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Electricity Supply Cybersecurity Concerns Create Business Opportunities

November 2013

At the end of October, the Eastern Interconnection Planning Collaborative (EIPC) began planning for the expected shutdown of more coal plants and increased production of energy with wind power and shale gas-powered generation.  EIPC focuses on assuring adequate and secure transmission of electricity and includes electric system planners' representatives and representatives of utilities and the Tennessee Valley Authority.  Past EIPC planning projects, funded by an American Recovery and Reinvestment Act grant, brought together grid officials from the Eastern Interconnection, the synchronized high-voltage power network that runs from east of the Rocky Mountains to the Atlantic Coast.

Next, this group may look at measures to ensure that sufficient future pipeline capacity exists for gas-fired power plants (including northeastern states) if the broad switch from coal to gas plants continues.  It also may decide to study (with private, not U.S. Department of Energy (DOE) funds) how efficiently and safely large amounts of power could move through the region under various scenarios.  But ensuring security of that transmission is likely to move higher on the agenda.

These efforts merit attention not only from companies involved in energy generation and transportation, but from suppliers who can help support redundancies and other techniques likely to be put in place to improve security.

EIPC's activities will reflect pressure from the Administration.  Most directly, the new Energy Secretary, Ernest Moniz, has been focusing on cybersecurity and related protections whenever he addresses infrastructure development.  Under Moniz, therefore, DOE can be expected to work with the Federal Energy Regulatory Commission to build out a “21st century” power grid and intensify its efforts to identify vulnerabilities in the nation's integrated power systems.

Among the most important facets of that vulnerability, according to Moniz, are cyberthreats and extreme weather.  Thus, substantial efforts to address the February 2013 Executive Order (EO) 13636, “Improving Critical Infrastructure Cybersecurity,” and Presidential Policy Directive (PPD)-21, “Critical Infrastructure Security and Resilience” can be expected from DOE.

This presidential guidance and the resulting efforts build on President Obama's warning in his State of the Union Address:

America must also face the rapidly growing threat from cyber-attacks. We know hackers steal people's identities and infiltrate private e-mail.  We know foreign countries and companies swipe our corporate secrets.  Now our enemies are also seeking the ability to sabotage our power grid, our financial institutions, and our air traffic control systems.  We cannot look back years from now and wonder why we did nothing in the face of real threats to our security and our economy.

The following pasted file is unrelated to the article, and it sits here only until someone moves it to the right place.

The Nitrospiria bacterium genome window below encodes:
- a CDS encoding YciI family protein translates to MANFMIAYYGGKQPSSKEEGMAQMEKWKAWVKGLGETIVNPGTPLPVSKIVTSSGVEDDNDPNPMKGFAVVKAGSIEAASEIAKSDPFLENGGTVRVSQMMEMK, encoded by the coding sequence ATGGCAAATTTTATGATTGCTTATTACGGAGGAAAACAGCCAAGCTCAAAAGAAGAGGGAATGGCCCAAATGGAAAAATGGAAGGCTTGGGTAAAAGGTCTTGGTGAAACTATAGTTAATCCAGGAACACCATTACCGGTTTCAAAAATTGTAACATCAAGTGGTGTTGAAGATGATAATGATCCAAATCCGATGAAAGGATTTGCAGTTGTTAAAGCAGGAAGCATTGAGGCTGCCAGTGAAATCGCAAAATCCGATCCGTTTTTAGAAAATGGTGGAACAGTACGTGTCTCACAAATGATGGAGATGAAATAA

They also reflect the fact that in August, the White House announced that it was looking into ways to incentivize the energy and water sectors to adopt new standards designed to thwart cyberattacks, including insurance and priority consideration for grants and technical assistance.  President Obama has already ordered the Departments of Homeland Security (DHS), Commerce, and the Treasury to identify ways to encourage the energy industry to comply with EO 13636 calling on utilities, telecommunications firms, and transportation companies to voluntarily adopt security standards.  Now DOE and EIPC can be expected to join in this effort.

According to the White House, its policies are intended to strengthen the security and resilience of critical infrastructure against evolving threats and hazards, while incorporating strong privacy and civil liberties protections into every cybersecurity initiative.  President Obama has called for an updated and overarching national framework that reflects the increasing role of cybersecurity in securing physical assets.

Sources at DOE and FERC indicate that the incentives to be considered include preferences for compliant companies in awarding federal critical infrastructure grants, protecting information sharing, streamlining regulations, and publicly recognizing companies that participate.  In addition, research and development support and creating a “competitive cyber-insurance market” have been considered for companies that agree to comply with a risk-reduction program managed by DHS.

While some of the work necessary to address these concerns will focus on computer coding and intrusion warning, ensuring adequate system reliability through use of reliable but innovative technologies and adequate redundancy also will be key elements.  These facts should provide significant business opportunities to energy storage and electronic controls providers, among others.